Multivariate Testing (MVT) is a method wherein you make changes to multiple sections on a webpage and create variations for all the possible combinations that result from those changes.
For example, you might want to test two versions each of a heading and of an image on a webpage. Using MVT, you create one variation for the heading and one for the image. To test all the versions now, create a combination of all the variations (2 X 2 = 4), as shown here:
- Version 1: Heading 1 + Image A
- Version 2: Heading 2 + Image A
- Version 3: Heading 1 + Image B
- Version 4: Heading 2 + Image B
After you run a Multivariate test on all combinations, you know which combination impacts the conversion rate of the page the most.
Why Multivariate Tests
Let’s compare Multivariate testing with A/B testing to understand when you should choose Multivariate over A/B.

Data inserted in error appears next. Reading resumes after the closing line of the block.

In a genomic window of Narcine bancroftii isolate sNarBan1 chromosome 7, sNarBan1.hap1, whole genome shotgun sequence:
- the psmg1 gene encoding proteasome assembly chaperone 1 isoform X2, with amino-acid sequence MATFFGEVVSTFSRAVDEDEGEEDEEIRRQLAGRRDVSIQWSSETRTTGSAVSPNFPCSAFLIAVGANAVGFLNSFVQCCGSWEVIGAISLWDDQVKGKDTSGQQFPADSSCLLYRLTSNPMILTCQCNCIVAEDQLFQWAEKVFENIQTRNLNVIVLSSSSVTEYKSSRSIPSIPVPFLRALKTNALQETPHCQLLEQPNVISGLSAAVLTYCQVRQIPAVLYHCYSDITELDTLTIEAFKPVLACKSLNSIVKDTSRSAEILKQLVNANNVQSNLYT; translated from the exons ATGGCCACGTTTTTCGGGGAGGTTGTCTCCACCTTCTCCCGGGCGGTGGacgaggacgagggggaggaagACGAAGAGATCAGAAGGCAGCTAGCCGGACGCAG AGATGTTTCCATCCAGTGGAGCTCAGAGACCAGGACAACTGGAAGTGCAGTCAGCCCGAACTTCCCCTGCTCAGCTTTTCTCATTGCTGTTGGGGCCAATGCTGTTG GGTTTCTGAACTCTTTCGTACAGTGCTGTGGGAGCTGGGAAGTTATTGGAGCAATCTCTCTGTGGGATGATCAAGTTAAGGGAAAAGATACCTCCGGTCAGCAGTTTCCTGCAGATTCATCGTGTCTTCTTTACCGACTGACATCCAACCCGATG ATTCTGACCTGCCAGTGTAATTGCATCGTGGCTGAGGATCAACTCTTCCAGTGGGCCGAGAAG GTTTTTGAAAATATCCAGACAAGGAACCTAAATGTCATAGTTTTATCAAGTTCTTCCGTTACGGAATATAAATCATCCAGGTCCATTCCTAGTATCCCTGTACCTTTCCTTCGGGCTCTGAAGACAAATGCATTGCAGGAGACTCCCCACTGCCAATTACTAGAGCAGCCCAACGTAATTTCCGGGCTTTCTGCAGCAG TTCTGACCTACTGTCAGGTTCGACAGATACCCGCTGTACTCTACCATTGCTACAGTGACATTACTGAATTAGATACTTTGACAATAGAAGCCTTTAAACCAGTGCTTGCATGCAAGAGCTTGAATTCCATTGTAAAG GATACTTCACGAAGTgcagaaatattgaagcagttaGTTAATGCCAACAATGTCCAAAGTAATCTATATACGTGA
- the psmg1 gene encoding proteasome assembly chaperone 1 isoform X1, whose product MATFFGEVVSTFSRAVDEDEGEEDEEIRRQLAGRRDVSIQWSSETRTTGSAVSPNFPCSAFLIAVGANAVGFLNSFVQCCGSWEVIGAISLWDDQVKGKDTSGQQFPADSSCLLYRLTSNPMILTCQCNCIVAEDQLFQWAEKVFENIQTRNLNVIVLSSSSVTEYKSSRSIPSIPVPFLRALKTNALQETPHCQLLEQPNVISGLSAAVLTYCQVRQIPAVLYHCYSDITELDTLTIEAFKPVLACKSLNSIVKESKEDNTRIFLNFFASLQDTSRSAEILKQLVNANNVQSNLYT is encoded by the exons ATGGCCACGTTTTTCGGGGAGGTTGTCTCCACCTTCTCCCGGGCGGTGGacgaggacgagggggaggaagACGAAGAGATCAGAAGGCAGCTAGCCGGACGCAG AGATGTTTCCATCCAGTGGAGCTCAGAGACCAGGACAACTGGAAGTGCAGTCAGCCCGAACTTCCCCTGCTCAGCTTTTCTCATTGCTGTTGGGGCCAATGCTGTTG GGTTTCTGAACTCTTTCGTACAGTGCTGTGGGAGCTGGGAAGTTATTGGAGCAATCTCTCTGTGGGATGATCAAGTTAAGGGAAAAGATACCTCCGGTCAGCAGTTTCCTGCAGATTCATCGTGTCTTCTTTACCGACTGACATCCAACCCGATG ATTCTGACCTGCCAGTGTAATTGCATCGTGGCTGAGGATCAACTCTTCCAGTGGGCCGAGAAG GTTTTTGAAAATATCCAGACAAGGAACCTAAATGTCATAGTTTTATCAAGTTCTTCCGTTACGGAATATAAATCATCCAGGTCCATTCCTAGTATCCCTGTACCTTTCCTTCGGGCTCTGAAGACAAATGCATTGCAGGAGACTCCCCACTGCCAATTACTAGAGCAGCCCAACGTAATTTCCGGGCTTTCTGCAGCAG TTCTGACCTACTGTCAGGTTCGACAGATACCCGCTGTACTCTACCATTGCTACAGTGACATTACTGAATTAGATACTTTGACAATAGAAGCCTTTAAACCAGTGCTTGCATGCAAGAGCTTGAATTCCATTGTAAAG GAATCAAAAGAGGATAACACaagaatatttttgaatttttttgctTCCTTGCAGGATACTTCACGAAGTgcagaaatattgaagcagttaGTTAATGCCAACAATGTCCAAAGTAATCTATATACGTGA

While A/B testing, when you are making multiple changes on a web page, you are measuring their impact on the conversion rate. If you want to track the individual impact of each change, create one A/B test for the modified headline and one for the modified image.
In contrast, in a Multivariate test, within a single test, you test out all the combinations that result out of the changes you have made. The objective of a Multivariate test is to help you figure out which element in a web page makes the most impact on the conversion rate of the page. MVT is more complicated than A/B testing and is best suited for advanced marketing professionals.
- Running a Multivariate test is useful only when the website receives high traffic.
- A Multivariate test is suggested when you have a hypothesis with multiple ways to implement a variation, but you are unable to decide which combination should be tested.